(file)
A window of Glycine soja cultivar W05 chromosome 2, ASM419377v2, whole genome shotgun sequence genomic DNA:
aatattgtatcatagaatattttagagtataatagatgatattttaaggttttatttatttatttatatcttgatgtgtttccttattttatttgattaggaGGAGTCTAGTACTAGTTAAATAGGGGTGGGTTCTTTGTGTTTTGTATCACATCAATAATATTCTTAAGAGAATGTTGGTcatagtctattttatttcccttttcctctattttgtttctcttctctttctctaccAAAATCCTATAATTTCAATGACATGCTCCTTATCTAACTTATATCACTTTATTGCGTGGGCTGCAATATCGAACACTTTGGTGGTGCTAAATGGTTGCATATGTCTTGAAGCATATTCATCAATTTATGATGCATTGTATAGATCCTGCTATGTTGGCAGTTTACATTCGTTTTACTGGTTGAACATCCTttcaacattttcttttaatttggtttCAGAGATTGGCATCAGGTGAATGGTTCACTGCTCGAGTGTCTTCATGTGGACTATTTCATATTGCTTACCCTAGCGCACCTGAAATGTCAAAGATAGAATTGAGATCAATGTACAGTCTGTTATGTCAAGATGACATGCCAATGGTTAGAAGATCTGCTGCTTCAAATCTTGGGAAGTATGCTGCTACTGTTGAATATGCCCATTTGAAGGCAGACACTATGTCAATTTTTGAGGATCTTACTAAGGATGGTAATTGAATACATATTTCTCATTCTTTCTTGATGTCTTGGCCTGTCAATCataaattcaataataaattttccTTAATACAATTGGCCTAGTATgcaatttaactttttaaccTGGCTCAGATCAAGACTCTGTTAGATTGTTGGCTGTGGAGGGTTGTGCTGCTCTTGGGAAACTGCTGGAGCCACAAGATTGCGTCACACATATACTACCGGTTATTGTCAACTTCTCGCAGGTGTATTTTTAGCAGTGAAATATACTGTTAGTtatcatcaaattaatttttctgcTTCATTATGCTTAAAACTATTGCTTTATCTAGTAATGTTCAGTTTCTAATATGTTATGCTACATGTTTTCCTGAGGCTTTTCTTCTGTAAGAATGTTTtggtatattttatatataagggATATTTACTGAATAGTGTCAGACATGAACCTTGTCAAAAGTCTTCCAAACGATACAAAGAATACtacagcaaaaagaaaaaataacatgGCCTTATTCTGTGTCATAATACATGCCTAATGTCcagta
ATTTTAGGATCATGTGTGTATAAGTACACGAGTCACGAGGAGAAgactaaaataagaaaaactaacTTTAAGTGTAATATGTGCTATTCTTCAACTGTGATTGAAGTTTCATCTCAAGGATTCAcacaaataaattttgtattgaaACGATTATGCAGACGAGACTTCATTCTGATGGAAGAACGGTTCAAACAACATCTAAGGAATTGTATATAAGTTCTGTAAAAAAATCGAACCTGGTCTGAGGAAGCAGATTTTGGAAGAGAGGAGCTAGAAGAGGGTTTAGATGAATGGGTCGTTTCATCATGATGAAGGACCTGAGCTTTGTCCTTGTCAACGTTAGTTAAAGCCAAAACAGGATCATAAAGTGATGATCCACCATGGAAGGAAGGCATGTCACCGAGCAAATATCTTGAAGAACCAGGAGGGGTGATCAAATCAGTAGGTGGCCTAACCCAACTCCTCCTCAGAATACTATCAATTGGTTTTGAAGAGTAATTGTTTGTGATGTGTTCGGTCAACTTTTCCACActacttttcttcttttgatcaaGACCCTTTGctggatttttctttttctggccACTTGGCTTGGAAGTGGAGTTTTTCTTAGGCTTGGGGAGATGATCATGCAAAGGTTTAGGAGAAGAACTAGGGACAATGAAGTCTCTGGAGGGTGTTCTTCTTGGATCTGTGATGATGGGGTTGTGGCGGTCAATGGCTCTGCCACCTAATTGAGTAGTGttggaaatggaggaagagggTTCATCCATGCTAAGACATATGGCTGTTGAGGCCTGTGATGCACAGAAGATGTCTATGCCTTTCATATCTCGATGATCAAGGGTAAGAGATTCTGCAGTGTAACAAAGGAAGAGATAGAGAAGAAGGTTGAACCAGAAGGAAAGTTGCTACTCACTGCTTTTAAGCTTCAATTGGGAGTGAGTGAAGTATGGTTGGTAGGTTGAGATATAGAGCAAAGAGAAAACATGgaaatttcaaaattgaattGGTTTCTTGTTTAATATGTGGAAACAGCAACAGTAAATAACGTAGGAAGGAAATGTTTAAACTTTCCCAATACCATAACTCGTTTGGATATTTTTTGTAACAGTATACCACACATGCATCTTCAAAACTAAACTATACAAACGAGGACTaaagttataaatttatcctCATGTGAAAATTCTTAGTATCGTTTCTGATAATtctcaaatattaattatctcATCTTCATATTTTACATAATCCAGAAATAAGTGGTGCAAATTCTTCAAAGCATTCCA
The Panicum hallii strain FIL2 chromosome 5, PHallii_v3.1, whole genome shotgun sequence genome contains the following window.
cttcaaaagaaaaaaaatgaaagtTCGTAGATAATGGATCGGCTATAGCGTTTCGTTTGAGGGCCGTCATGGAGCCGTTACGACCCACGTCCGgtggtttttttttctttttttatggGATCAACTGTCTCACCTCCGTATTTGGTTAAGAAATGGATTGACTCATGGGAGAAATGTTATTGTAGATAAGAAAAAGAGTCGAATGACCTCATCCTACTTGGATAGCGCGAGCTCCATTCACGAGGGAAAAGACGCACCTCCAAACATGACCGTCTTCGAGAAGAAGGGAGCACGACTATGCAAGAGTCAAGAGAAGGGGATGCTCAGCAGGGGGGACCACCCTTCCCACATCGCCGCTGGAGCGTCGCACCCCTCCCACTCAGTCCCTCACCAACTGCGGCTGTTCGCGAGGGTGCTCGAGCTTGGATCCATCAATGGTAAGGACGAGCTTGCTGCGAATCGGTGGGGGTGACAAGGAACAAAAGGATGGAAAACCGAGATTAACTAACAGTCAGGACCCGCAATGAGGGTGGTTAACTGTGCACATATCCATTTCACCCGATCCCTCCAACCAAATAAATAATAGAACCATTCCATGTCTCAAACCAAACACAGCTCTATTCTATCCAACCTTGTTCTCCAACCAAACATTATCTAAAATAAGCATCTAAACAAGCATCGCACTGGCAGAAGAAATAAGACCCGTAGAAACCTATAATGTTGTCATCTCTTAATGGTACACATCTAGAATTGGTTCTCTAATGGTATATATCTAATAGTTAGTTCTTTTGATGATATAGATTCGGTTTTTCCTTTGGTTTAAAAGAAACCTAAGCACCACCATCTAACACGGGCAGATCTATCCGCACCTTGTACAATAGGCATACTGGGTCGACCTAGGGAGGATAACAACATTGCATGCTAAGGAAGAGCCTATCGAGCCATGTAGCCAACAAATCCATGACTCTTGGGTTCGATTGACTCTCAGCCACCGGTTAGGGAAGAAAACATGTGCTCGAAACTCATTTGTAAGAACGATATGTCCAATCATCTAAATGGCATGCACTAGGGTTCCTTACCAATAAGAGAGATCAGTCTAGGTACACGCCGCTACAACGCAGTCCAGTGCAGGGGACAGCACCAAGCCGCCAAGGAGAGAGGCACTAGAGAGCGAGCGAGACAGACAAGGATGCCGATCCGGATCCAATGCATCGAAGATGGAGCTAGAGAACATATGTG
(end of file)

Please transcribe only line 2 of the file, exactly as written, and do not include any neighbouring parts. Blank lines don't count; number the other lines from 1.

aatattgtatcatagaatattttagagtataatagatgatattttaaggttttatttatttatttatatcttgatgtgtttccttattttatttgattaggaGGAGTCTAGTACTAGTTAAATAGGGGTGGGTTCTTTGTGTTTTGTATCACATCAATAATATTCTTAAGAGAATGTTGGTcatagtctattttatttcccttttcctctattttgtttctcttctctttctctaccAAAATCCTATAATTTCAATGACATGCTCCTTATCTAACTTATATCACTTTATTGCGTGGGCTGCAATATCGAACACTTTGGTGGTGCTAAATGGTTGCATATGTCTTGAAGCATATTCATCAATTTATGATGCATTGTATAGATCCTGCTATGTTGGCAGTTTACATTCGTTTTACTGGTTGAACATCCTttcaacattttcttttaatttggtttCAGAGATTGGCATCAGGTGAATGGTTCACTGCTCGAGTGTCTTCATGTGGACTATTTCATATTGCTTACCCTAGCGCACCTGAAATGTCAAAGATAGAATTGAGATCAATGTACAGTCTGTTATGTCAAGATGACATGCCAATGGTTAGAAGATCTGCTGCTTCAAATCTTGGGAAGTATGCTGCTACTGTTGAATATGCCCATTTGAAGGCAGACACTATGTCAATTTTTGAGGATCTTACTAAGGATGGTAATTGAATACATATTTCTCATTCTTTCTTGATGTCTTGGCCTGTCAATCataaattcaataataaattttccTTAATACAATTGGCCTAGTATgcaatttaactttttaaccTGGCTCAGATCAAGACTCTGTTAGATTGTTGGCTGTGGAGGGTTGTGCTGCTCTTGGGAAACTGCTGGAGCCACAAGATTGCGTCACACATATACTACCGGTTATTGTCAACTTCTCGCAGGTGTATTTTTAGCAGTGAAATATACTGTTAGTtatcatcaaattaatttttctgcTTCATTATGCTTAAAACTATTGCTTTATCTAGTAATGTTCAGTTTCTAATATGTTATGCTACATGTTTTCCTGAGGCTTTTCTTCTGTAAGAATGTTTtggtatattttatatataagggATATTTACTGAATAGTGTCAGACATGAACCTTGTCAAAAGTCTTCCAAACGATACAAAGAATACtacagcaaaaagaaaaaataacatgGCCTTATTCTGTGTCATAATACATGCCTAATGTCcagta